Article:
Modigliani painting becomes fourth most expensive work of art sold at auction ever after going for $157.2MILLION in New York
- A Modigliani piece was sold for $157.2million Monday at a Sotheby’s auction
- The piece became the fourth most expensive artwork to be sold at an auction
- The painting Nu couche (sur le cote gauche) was purchased for the highest price in Sotheby’s history in New York
- Bidding for the piece opened at $125million and lasted for four minutes
- The painting is also the largest masterpiece by the Amedeo Modigliani
A Modigliani painting has just become the fourth most expensive artwork to be sold at an auction, after it was purchased for a whopping $157.2million.
The stunning painting entitled Nu couche (sur le cote gauche) by Italian artist Amedeo Modigliani was sold at a Sotheby’s auction in New York on Monday.
The painting is not only pricey, but it’s also the largest masterpiece by the famed artist.
Nu couche, which was painted a century ago, was also purchased for the highest price in Sotheby’s history and was the star single lot in the May auction.
Nu Couche(sur le cote gauche) by Amedeo Modigliani sold for $157.2 million in New York, becoming the fourth most expensive work of art sold at auction
Modigliani follows Leonardo da Vinci and Pablo Picasso as the third highest-selling artist at auction. Monday’s sale failed to eclipse the $170.4 million paid for another Modigliani nude at Christie’s in 2015.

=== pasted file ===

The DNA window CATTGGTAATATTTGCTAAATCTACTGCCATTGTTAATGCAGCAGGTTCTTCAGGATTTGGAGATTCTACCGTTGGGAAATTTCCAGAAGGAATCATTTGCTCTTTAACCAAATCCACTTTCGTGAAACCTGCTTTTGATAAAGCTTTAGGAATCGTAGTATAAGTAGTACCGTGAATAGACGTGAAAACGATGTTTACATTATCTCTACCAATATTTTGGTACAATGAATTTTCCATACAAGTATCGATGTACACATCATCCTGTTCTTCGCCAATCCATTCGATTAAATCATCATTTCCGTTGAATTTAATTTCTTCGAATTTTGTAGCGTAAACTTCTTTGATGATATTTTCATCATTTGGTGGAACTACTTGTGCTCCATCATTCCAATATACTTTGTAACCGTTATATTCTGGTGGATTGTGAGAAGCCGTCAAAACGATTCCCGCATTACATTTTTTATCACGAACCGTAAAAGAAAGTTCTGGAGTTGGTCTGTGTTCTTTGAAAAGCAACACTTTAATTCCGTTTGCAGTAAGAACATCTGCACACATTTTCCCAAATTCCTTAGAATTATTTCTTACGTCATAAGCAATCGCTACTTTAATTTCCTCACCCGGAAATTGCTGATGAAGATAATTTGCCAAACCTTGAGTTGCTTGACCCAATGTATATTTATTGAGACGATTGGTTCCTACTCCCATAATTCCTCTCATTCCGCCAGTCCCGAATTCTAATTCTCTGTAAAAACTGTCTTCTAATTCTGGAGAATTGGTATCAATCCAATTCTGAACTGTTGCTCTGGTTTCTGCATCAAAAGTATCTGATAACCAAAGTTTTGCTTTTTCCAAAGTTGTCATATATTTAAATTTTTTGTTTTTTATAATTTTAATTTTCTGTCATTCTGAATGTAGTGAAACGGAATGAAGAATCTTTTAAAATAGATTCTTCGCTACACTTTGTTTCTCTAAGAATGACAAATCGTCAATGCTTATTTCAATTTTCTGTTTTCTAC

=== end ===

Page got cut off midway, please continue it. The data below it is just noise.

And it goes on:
The bidding for the piece was restrained lasting just three to four minutes after opening at $125 million.
Auctioneer Helena Newman brought the hammer down at $139 million. The final price includes a buyer’s premium.
The seller made a $26.9million profit off the piece after acquiring it in 2003.
The piece, which measures 58inches wide, was the cover star of a recent retrospective at the Tate Modern gallery in London.
The piece also made history as it was purchased for the highest price in Sotheby’s history, Monday’s auction pictured above
Simon Shaw, co-head of impressionist and modern art at Sotheby’s, said the painting sold Monday, while rooted in tradition, reflected the changing status of women during World War I.
‘This is a nude of a very self-possessed, sexually confident woman who is not looking out from a distance. She’s absolutely meeting our gaze,’ he said prior to the sale.
The piece was part of Modigliani’s nude series which was first exhibited in 1917.
The series was so shocking at the time that police closed down the art exhibition in Paris.
Nonetheless the artist completed a total of 22 reclining nudes and 13 seated nudes between 1916 to 1919.
His art dealer Leopold Zborowski gave him a stipend of 15 francs a day and paid the models five francs to pose in a Paris apartment.
Most of the former are found in museums, such as The Museum of Modern Art and the Metropolitan Museum of Art in New York.
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